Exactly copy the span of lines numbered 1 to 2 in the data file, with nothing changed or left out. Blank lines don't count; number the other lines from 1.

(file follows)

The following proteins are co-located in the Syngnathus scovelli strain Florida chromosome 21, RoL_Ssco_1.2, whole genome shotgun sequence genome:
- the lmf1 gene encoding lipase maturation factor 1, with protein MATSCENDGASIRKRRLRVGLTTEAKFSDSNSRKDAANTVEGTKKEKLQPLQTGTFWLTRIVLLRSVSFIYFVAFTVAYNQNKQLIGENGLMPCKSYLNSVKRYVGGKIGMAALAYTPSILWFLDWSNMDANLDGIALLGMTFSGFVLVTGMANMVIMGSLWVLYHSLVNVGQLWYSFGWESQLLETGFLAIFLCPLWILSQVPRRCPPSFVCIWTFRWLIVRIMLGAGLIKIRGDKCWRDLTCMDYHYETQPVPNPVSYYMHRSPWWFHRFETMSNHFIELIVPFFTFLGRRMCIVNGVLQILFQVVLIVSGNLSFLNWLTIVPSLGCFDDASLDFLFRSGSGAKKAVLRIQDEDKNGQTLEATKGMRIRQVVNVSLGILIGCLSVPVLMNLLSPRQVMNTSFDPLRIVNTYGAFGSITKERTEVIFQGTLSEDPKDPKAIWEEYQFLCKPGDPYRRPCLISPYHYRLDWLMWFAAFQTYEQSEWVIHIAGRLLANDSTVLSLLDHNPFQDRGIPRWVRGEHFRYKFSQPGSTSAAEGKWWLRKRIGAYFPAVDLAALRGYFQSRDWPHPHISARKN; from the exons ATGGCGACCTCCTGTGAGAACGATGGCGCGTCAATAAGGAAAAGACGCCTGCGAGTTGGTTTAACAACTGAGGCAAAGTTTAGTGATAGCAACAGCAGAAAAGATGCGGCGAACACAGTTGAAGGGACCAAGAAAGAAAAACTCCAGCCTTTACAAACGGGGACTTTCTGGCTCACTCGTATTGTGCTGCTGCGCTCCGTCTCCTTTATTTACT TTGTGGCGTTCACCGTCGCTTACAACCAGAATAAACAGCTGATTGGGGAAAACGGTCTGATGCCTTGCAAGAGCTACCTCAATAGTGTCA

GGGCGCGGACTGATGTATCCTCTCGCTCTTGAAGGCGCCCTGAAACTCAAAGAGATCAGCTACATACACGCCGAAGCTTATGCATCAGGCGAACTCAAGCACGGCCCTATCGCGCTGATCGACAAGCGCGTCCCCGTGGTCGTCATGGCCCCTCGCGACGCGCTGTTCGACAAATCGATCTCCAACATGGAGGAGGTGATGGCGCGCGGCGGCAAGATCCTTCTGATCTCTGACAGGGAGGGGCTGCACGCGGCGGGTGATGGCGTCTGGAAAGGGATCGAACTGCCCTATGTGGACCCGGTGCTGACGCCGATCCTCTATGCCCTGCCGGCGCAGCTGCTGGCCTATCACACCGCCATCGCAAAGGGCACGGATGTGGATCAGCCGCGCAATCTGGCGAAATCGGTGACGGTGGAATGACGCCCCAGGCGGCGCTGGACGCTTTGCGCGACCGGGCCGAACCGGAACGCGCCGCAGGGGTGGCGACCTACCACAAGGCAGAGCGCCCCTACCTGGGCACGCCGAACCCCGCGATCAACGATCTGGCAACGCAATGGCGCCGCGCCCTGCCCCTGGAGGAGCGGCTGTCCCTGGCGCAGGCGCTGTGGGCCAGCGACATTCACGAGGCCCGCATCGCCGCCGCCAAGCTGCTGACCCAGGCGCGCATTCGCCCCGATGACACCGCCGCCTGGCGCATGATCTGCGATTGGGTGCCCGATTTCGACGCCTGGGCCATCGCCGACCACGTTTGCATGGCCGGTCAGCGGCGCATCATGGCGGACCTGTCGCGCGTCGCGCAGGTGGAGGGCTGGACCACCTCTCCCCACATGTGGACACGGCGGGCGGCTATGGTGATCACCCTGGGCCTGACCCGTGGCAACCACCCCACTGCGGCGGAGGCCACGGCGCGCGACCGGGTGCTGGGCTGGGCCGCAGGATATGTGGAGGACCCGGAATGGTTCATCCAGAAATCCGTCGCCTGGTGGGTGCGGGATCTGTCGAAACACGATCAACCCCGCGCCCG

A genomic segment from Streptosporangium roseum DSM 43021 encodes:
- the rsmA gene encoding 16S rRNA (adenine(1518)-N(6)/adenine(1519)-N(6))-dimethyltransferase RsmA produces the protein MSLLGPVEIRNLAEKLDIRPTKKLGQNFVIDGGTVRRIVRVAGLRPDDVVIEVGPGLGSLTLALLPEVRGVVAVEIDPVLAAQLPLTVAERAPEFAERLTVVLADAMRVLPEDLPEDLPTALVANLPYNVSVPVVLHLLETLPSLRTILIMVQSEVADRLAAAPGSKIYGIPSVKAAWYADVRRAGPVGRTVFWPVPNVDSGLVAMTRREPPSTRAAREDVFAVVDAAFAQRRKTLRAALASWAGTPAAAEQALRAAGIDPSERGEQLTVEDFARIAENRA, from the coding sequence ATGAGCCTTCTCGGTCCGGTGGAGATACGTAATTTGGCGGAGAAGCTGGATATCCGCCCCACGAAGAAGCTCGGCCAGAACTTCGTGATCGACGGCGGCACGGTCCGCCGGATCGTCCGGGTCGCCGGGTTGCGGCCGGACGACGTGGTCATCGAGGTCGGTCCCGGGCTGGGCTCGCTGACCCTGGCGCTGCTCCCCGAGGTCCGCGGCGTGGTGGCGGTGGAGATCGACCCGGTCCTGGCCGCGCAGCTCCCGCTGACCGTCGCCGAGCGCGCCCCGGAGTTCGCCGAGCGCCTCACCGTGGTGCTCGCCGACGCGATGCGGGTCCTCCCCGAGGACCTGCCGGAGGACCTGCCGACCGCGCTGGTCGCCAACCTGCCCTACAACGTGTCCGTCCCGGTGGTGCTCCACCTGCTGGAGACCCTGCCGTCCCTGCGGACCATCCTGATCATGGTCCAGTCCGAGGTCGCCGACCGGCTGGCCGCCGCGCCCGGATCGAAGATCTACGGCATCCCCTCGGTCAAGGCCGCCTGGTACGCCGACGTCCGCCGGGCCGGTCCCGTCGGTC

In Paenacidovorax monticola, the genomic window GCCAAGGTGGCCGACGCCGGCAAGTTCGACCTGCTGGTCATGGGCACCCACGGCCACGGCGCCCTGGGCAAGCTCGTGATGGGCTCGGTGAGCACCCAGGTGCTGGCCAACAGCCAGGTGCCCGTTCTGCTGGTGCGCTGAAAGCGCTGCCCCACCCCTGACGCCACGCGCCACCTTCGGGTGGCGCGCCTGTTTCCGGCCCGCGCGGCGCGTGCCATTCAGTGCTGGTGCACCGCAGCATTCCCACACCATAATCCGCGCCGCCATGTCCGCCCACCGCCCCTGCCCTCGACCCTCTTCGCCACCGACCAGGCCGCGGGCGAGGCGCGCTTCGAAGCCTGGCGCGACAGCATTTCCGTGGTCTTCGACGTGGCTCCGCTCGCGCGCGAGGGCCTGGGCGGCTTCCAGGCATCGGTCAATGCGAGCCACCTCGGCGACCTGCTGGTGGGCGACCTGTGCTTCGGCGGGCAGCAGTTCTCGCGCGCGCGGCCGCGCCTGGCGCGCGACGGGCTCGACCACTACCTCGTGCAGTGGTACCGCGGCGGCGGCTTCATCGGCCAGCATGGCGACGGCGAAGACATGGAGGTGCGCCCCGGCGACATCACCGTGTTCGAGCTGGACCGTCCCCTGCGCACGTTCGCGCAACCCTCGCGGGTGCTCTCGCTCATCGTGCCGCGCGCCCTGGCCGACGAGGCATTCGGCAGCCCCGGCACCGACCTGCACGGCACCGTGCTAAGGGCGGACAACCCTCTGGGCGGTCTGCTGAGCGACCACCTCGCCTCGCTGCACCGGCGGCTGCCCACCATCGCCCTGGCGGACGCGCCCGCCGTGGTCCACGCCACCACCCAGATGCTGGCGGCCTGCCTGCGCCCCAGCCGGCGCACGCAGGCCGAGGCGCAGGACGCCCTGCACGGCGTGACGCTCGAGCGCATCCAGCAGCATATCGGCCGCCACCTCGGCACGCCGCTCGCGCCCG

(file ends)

The following proteins are co-located in the Syngnathus scovelli strain Florida chromosome 21, RoL_Ssco_1.2, whole genome shotgun sequence genome:
- the lmf1 gene encoding lipase maturation factor 1, with protein MATSCENDGASIRKRRLRVGLTTEAKFSDSNSRKDAANTVEGTKKEKLQPLQTGTFWLTRIVLLRSVSFIYFVAFTVAYNQNKQLIGENGLMPCKSYLNSVKRYVGGKIGMAALAYTPSILWFLDWSNMDANLDGIALLGMTFSGFVLVTGMANMVIMGSLWVLYHSLVNVGQLWYSFGWESQLLETGFLAIFLCPLWILSQVPRRCPPSFVCIWTFRWLIVRIMLGAGLIKIRGDKCWRDLTCMDYHYETQPVPNPVSYYMHRSPWWFHRFETMSNHFIELIVPFFTFLGRRMCIVNGVLQILFQVVLIVSGNLSFLNWLTIVPSLGCFDDASLDFLFRSGSGAKKAVLRIQDEDKNGQTLEATKGMRIRQVVNVSLGILIGCLSVPVLMNLLSPRQVMNTSFDPLRIVNTYGAFGSITKERTEVIFQGTLSEDPKDPKAIWEEYQFLCKPGDPYRRPCLISPYHYRLDWLMWFAAFQTYEQSEWVIHIAGRLLANDSTVLSLLDHNPFQDRGIPRWVRGEHFRYKFSQPGSTSAAEGKWWLRKRIGAYFPAVDLAALRGYFQSRDWPHPHISARKN; from the exons ATGGCGACCTCCTGTGAGAACGATGGCGCGTCAATAAGGAAAAGACGCCTGCGAGTTGGTTTAACAACTGAGGCAAAGTTTAGTGATAGCAACAGCAGAAAAGATGCGGCGAACACAGTTGAAGGGACCAAGAAAGAAAAACTCCAGCCTTTACAAACGGGGACTTTCTGGCTCACTCGTATTGTGCTGCTGCGCTCCGTCTCCTTTATTTACT TTGTGGCGTTCACCGTCGCTTACAACCAGAATAAACAGCTGATTGGGGAAAACGGTCTGATGCCTTGCAAGAGCTACCTCAATAGTGTCA